1 December 2011
Treading Water, metaphorically
This is just an attempt to explain the lack of recent blog posts.
I guess we all go through times when we are just not reading as fast as we would like, and I'm wallowing through one of them now.
It is not that I don't like THE LIKENESS by Tana French. I do. But I just don't seem to manage to read much at a time. The writing seems very dense (or maybe it is my brain that is dense).
Add to that, that it is a very long book -708 pages in the made-from-paper-version and over 9,000 "locations" in the Kindle version - that makes it 3x the length of an Agatha Christie novel, and I'm only about a third of the way after a week.
Six months after the events of In the Woods, Detective Cassie Maddox is still trying to recover. She's transferred out of the murder squad and started a relationship with Detective Sam O'Neill, but she's too badly shaken to make a commitment to him or to her career. Then Sam calls her to the scene of his new case: a young woman found stabbed to death in a small town outside Dublin. The dead girl's ID says her name is Lexie Madison - the identity Cassie used years ago as an undercover detective - and she looks exactly like Cassie.
With no leads, no suspects, and no clue to Lexie's real identity, Cassie's old undercover boss, Frank Mackey, spots the opportunity of a lifetime. They can say that the stab wound wasn't fatal and send Cassie undercover in her place to find out information that the police never would and to tempt the killer out of hiding. At first Cassie thinks the idea is crazy, but she is seduced by the prospect of working on a murder investigation again and by the idea of assuming the victim's identity as a graduate student with a cozy group of friends.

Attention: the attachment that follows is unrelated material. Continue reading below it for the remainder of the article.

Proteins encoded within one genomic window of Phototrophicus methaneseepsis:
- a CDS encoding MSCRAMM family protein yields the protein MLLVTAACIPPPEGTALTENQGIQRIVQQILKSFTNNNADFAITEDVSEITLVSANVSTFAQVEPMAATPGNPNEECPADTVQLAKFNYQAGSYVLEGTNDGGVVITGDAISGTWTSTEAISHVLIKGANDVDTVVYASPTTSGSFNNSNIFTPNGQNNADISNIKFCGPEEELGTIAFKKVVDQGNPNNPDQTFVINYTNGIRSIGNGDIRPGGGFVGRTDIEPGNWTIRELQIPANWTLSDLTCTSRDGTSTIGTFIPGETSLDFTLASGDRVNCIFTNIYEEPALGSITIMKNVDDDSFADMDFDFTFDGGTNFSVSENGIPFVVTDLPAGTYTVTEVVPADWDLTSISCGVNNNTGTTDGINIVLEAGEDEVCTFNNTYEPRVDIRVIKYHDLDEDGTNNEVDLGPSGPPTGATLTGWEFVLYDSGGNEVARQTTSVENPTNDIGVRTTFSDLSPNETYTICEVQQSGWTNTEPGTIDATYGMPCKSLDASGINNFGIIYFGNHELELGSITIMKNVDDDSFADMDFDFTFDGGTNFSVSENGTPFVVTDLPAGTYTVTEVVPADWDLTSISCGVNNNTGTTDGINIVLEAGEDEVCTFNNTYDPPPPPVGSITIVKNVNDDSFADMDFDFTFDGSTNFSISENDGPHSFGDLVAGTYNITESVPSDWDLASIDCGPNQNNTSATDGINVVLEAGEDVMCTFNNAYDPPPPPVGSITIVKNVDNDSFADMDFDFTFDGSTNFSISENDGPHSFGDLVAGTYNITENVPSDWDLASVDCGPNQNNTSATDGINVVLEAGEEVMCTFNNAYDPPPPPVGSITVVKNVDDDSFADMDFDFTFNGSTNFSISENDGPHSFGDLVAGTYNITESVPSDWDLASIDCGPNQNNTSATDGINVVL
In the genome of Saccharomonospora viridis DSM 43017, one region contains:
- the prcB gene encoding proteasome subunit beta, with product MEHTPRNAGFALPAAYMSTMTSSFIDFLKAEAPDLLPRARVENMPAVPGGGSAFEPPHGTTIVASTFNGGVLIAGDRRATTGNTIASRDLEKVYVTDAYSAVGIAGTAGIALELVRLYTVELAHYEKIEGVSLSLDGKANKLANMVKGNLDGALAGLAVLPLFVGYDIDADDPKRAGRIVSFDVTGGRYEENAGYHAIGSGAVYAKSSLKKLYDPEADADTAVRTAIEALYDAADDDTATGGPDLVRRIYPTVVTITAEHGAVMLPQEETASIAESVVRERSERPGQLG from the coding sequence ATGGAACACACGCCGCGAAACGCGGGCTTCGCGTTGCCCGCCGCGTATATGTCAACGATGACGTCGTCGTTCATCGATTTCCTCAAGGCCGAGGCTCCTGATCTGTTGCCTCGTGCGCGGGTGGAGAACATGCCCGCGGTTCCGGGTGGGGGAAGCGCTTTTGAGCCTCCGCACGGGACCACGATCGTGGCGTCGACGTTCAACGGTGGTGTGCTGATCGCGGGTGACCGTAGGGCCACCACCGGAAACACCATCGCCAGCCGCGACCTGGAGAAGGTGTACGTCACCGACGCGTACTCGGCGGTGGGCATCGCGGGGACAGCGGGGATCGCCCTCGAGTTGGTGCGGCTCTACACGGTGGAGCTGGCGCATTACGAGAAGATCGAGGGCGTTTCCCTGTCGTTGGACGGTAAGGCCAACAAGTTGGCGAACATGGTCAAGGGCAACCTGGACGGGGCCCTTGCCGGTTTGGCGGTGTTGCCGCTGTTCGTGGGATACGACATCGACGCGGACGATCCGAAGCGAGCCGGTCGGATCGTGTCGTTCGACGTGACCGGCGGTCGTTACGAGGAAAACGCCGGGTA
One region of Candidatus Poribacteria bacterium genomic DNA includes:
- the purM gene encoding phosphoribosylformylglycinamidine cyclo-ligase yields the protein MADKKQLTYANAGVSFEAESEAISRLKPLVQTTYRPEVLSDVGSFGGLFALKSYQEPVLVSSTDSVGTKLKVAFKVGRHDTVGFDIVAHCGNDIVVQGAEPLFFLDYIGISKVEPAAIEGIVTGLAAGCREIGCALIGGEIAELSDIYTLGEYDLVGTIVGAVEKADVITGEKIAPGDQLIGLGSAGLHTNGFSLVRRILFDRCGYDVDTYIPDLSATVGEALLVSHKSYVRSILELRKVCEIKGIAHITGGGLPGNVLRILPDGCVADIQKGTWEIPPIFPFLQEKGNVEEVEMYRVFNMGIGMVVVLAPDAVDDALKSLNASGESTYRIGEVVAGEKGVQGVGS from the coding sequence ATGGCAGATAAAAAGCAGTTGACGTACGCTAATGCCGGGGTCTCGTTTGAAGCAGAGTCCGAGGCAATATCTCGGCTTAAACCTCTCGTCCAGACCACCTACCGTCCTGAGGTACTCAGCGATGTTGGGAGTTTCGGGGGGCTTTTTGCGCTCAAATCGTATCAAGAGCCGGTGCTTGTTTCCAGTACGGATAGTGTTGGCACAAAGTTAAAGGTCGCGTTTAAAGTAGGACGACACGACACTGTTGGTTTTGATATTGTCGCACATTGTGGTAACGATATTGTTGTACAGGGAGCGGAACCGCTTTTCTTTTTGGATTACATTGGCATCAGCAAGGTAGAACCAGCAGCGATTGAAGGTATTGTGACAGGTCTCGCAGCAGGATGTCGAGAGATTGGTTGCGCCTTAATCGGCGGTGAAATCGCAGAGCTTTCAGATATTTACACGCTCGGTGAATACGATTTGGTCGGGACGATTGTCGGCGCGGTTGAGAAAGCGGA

As she is drawn into Lexie's world, Cassie realizes that the girl's secrets run deeper than anyone imagined. Her friends are becoming suspicious, Sam has discovered a generations-old feud involving the old house the students live in, and Frank is starting to suspect that Cassie's growing emotional involvement could put the whole investigation at risk. Another gripping psychological thriller featuring the headstrong protagonist we've come to love, from an author who has proven that she can deliver.
I read IN THE WOODS at the end of 2007. Here is my mini-review (I rated it at 4.5)
Three 12 years olds are playing in the woods at Knocknaree and then there is one. The other two vanish and the remaining child Adam Ryan is in a catatonic state and remembers nothing. Life goes on but the two children are never found and Adam Ryan becomes detective Rob Ryan. Twenty years on the woods are to be demolished to make way for a motorway. When protesters assert that the woods are of archaeological significance they are given time to excavate and to retrieve anything of value. Then the body of a young girl is found near the excavation site, and Rob Ryan is part of the team assigned the case. He knows he should declare his conflict of interest but he doesn't. Gradually as the investigation develops the layers of his memory onion peel back and he gets closer to the truth.